Feet and genitals? The only connection I can think of is getting kicked in the balls.

    Facebook User says:

    Adam didn’t explain it properly. In Hebrew “raglayim” doesn’t just mean “feet,” but “legs.” Does that help make clearer the connection with the genitals?
    And really, “intellectual masturbation”? Was that really necessary?

      Grigalem says:

      Sure it was mnecessary. That’s what “fuck you all” LOOKS like, SOUNDS like, and IS..

        Facebook User says:

        We will learn in next week’s daf (Pesachim 3a-b) that “a person should always use clean speech.” You – and the teacher you mentioned last week who used this expression – ought to know better, and find a nicer term to use.

          Facebook User says:

          Furthermore, I submit that you may be wrong about his motivation. Have you stopped to consider that it may be a way of justifying himself – both to himself and to others? In other words, that his pintele Yid is nagging at him that he needs real Yiddishkeit, and so all of this is a way of rationalizing away that feeling?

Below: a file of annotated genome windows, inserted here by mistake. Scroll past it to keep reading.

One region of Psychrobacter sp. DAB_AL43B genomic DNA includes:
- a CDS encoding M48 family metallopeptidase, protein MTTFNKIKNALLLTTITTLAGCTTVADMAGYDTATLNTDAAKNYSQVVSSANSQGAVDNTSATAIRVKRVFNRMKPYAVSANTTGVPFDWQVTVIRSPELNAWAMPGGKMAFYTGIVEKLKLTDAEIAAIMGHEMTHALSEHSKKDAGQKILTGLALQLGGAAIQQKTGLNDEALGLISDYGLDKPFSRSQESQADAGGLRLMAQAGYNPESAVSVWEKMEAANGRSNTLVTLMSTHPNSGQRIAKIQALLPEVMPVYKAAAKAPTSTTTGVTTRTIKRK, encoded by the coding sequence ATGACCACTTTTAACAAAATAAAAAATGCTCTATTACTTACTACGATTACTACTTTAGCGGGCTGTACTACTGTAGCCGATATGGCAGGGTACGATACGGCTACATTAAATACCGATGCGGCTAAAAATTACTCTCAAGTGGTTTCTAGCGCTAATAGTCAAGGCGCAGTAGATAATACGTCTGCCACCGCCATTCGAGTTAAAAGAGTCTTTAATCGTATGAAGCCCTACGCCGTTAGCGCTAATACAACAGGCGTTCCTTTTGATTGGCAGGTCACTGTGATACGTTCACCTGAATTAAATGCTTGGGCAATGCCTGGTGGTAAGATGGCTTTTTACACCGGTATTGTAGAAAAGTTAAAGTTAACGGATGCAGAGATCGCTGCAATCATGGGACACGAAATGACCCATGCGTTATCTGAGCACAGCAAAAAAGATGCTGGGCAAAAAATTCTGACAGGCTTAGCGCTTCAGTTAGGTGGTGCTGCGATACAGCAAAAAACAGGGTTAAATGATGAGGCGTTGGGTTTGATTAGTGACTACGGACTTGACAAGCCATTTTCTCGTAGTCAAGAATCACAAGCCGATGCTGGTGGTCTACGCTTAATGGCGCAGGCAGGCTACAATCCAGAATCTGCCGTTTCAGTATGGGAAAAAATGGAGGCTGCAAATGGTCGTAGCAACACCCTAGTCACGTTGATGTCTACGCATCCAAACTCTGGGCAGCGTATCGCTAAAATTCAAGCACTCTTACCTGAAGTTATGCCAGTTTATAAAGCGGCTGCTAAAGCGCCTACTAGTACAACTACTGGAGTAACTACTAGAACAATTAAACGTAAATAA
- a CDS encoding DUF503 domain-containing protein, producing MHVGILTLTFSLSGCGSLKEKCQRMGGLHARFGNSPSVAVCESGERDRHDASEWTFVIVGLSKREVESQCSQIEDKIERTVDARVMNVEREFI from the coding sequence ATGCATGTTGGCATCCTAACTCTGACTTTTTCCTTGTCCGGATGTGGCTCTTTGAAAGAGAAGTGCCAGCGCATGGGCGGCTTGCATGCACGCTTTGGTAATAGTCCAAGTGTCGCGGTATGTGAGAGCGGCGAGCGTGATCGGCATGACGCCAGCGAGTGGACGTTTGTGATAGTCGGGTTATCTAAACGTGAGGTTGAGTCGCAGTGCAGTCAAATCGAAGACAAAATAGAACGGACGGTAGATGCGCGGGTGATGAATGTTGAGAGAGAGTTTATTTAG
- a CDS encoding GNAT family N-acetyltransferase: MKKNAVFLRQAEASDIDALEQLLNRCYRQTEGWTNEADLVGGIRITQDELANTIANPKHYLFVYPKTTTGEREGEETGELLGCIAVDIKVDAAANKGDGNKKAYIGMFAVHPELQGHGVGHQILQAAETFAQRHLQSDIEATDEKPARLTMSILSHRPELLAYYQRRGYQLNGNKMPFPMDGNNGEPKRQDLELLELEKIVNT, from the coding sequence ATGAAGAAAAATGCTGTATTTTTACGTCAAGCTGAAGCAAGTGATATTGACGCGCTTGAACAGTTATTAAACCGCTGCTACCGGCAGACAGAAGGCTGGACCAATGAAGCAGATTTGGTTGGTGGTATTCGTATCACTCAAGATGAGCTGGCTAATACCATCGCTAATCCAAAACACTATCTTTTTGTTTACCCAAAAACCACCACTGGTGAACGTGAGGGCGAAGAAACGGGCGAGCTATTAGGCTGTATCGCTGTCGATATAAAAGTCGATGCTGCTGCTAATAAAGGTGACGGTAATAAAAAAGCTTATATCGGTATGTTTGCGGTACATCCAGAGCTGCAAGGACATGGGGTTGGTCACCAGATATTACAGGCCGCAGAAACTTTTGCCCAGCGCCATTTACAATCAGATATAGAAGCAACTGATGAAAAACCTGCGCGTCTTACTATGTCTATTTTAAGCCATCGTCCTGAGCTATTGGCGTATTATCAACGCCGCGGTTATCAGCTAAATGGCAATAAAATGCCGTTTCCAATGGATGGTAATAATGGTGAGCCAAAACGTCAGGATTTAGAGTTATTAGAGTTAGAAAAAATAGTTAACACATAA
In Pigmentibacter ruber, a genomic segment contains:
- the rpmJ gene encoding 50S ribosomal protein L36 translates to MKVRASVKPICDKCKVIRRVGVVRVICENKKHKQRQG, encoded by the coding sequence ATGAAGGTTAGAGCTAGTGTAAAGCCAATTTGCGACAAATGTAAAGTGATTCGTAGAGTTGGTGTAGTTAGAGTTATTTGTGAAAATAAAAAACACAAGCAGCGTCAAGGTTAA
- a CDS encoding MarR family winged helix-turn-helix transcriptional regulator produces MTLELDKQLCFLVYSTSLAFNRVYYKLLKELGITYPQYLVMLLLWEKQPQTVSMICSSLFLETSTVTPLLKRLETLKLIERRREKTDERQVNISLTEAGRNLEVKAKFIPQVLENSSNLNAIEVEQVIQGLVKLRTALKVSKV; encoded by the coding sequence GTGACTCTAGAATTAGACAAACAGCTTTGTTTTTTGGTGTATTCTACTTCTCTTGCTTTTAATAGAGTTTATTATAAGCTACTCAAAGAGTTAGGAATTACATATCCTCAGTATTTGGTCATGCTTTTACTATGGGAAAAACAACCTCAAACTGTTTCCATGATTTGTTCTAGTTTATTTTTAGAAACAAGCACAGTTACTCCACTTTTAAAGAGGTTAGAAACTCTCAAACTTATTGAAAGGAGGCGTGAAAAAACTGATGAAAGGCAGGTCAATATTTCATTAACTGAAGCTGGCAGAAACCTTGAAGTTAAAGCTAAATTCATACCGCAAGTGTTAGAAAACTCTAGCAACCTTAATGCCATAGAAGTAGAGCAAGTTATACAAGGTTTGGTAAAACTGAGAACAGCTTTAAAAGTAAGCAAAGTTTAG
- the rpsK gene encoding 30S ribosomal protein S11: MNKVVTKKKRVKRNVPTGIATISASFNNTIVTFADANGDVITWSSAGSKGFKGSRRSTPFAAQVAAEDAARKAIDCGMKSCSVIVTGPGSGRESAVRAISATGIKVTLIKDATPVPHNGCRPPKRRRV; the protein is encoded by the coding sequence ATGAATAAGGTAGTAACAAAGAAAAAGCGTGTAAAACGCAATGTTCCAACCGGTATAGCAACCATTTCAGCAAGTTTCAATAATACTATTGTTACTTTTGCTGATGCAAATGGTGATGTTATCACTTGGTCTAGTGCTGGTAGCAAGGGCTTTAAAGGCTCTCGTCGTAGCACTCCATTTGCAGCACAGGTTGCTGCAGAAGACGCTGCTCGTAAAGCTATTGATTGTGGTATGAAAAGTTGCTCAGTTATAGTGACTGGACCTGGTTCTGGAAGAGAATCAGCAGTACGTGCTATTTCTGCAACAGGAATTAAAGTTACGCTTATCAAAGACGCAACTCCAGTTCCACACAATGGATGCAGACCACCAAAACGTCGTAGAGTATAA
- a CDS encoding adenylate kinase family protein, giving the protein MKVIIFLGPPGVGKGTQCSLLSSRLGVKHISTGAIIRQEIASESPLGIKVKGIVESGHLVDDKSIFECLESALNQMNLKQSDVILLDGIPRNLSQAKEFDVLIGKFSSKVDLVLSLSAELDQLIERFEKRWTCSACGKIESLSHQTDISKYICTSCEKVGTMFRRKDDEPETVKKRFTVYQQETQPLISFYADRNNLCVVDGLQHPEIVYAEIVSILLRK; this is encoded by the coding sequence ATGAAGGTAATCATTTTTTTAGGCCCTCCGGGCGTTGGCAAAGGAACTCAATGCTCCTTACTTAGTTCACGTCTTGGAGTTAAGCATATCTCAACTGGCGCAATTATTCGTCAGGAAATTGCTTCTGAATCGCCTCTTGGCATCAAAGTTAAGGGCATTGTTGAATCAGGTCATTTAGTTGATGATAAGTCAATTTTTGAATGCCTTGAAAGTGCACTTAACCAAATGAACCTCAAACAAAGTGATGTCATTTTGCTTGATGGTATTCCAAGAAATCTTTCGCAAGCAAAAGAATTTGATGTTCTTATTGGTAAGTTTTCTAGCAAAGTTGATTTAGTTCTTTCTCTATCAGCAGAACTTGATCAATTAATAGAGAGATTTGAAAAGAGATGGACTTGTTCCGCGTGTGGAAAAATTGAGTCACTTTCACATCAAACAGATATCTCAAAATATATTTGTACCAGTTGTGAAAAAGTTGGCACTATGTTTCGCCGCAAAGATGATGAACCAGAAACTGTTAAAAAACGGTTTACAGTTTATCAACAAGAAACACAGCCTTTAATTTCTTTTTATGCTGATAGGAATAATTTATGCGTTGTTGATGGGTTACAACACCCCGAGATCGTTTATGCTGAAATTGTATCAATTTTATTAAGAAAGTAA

Well, then, ask yourself: is your invective, your gutter speech, your outright hatred, likely to help out his pintele Yid, or – G-d forbid – to cover it up with yet another layer of rationalization? “So-and-so, who studied Torah – look how corrupt are his actions, how repulsive are his ways!” (Yoma 86a). Why instead should he not be shown how Torah and Yiddishkeit refine one’s character – that on the contrary, as the Gemara there puts it, “Woe to those who never studied Torah; so-and-so, who studied Torah – look how pleasant are his ways, how upright are his actions!”

          Grigalem says:

          Figuring out his motivation is the booby prize.

          You are mistaking invective for hatred. I am annoyed enough to invect. I am nowhere near hatred.

          Do you HONESTLY think that my posting “Oh how goodly and pleasant are your weekly mockings” will encourage him to stop annoying everyone every week?